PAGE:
Solution: Instead of employing an additional method to monitor cellular changes, El-Sayed and his colleagues used actively targeted gold nanoparticles to trigger heat-induced cell death and, with the help of SERS, to monitor how this death occurred in real time. Nanoparticles used for SERS are typically ~50 nm wide, but smaller nanoparticles absorb more radiation than they scatter, converting it to lethal heat, El-Sayed says. So the team used ~29-nm-wide gold particles, coated them with PEG, and linked them to peptides that increase the particles’ uptake into the perinuclear region of tumor cells. They treated cells with a 0.2 nM concentration of nanoparticles, shined a 785 nm laser beam on the sample, and collected SERS spectra for two hours throughout the exposure.
The initial changes in the spectra revealed that laser exposure broke down disulfide bonds in proteins. Later in the process, more protein and lipid structures were disrupted by the laser-induced heat, which eventually caused cells to die. The SERS signatures produced during this process were similar to those seen when cells were killed by heating them in an oven. This trajectory was unrelated to nanoparticle size or laser intensity, but a minimum threshold of particle concentration and laser intensity was needed to spur heat-induced cell death (J Am Chem Soc, doi:10.1021/jacs.5b10997, 2016).
Investigator: Quan Liu, assistant professor of bioengineering, Nanyang Technological University, Singapore
Project: Using SERS to diagnose and quantify the severity of malaria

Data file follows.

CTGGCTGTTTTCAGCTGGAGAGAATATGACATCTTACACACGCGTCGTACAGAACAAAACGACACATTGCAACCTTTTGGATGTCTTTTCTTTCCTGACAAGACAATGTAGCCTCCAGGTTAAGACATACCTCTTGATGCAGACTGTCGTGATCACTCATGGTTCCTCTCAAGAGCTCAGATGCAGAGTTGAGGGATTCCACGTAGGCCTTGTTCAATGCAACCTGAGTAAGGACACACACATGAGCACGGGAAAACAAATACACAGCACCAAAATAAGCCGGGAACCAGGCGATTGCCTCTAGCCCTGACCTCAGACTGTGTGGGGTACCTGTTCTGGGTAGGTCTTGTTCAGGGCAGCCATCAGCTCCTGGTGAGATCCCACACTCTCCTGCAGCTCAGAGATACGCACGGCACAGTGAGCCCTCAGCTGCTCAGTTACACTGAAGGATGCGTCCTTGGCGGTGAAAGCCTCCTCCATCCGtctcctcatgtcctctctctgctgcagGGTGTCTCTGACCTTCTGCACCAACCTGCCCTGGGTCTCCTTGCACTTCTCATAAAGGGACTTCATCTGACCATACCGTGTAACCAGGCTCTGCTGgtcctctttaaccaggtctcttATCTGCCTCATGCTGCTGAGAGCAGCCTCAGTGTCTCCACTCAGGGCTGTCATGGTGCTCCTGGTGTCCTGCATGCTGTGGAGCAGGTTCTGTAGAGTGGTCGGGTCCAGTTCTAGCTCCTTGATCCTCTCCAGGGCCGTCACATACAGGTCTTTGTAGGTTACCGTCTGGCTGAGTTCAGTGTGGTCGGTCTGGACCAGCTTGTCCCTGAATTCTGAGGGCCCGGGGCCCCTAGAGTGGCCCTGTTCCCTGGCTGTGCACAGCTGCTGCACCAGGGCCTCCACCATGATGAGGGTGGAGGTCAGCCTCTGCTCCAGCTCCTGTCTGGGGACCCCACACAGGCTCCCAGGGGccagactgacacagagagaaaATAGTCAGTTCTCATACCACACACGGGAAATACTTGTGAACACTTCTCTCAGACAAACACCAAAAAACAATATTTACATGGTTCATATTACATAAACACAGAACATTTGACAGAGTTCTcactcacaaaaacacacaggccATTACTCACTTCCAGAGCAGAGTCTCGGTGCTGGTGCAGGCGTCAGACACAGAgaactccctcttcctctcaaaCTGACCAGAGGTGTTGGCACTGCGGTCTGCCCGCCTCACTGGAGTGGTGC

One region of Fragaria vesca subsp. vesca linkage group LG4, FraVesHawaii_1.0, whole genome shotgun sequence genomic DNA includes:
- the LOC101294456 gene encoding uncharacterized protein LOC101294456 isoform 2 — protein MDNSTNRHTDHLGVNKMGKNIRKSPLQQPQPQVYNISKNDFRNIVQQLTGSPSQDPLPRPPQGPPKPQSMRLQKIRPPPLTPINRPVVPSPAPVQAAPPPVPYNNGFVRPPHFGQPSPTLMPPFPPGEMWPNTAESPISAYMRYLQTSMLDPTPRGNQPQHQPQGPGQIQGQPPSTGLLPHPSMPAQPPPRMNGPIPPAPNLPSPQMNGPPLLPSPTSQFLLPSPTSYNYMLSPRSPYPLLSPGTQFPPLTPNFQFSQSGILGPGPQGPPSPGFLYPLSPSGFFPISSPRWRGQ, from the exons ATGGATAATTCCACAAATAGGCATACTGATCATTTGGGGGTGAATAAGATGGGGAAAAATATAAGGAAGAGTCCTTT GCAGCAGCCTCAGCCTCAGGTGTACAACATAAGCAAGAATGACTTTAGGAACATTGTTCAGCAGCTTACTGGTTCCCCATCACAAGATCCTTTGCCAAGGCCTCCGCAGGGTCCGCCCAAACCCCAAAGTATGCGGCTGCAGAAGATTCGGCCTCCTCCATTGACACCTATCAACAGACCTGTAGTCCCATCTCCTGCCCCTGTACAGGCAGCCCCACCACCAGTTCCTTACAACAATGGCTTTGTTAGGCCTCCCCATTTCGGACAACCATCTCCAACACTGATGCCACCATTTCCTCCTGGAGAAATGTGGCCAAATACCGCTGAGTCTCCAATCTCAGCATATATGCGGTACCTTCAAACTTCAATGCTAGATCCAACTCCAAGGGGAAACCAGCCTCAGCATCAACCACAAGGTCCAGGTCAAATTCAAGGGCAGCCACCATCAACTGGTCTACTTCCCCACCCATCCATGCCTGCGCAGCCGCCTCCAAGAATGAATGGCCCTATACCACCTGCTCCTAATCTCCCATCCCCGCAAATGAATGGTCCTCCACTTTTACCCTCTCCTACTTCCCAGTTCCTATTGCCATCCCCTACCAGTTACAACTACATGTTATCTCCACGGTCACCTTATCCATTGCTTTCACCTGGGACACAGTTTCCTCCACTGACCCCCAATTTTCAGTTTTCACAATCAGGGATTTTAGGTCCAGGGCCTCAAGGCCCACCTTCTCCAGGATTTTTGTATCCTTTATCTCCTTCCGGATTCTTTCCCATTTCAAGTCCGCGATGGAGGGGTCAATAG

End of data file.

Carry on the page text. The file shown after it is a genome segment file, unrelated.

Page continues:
Problem: Field-based, rapid diagnostic tests for malaria are low cost and readily available, but they often lack the sensitivity and specificity needed to detect the small numbers of parasites found in the early stages of infection. Lab-based techniques such as flow cytometry, used to sort infected red blood cells, are more sensitive, but they can only analyze individual or small batches of cells and are primarily used for research. “Each method has its own niche,” says Liu. “We address the [divide] between cheap price and high sensitivity, which is a challenge for most existing methods.”
Solution: During infections, the malaria parasite Plasmodium falciparum feeds on hemoglobin in red blood cells and degrades it in to hemozoin, a molecule that serves as a disease marker and can be detected using Raman spectroscopy. Liu and his team turned to SERS for its high sensitivity, but also because the necessary detection equipment can be built at a low cost, he says.
The researchers used two different methods. In the first, they synthesized silver nanoparticles in the lab and mixed them with hemozoin crystals collected from lysed red blood cells. Hemozoin adhered to the nanoparticles and produced characteristic spectra that could be detected with a sensitivity of 0.01 percent, i.e., approximately 500 parasites/μL of blood. (Flow cytometry, in contrast, has a sensitivity of two percent, or approximately 100,000 parasites/μL.) In the second method, they synthesized nanoparticles inside the parasites themselves. They lysed red blood cells by sonication to release the enclosed parasites, but avoided using the lipid solvent Triton-X, so that the parasites—and their vacuoles containing hemozoin—remained intact. As a result, nanoparticles that formed near or inside these vacuoles adsorbed higher amounts of hemozoin than they did when cells were lysed and hemozoin was released into several milliliters of solution. With this version, the team could detect approximately 2.5 parasites/μL of blood.
The first method caused less variation in SERS measurements, and the correlation between SERS readings and disease severity was stronger. But the second assay was significantly more sensitive to low parasite loads and could be used as an early diagnostic tool, says Liu (Sci Rep, doi:10.1038/srep20177, 2016). Engineering the sample and nanoparticle preparation process to occur on a microfluidic device could turn these assays into a more effective portable, low-cost field test for malaria, he adds.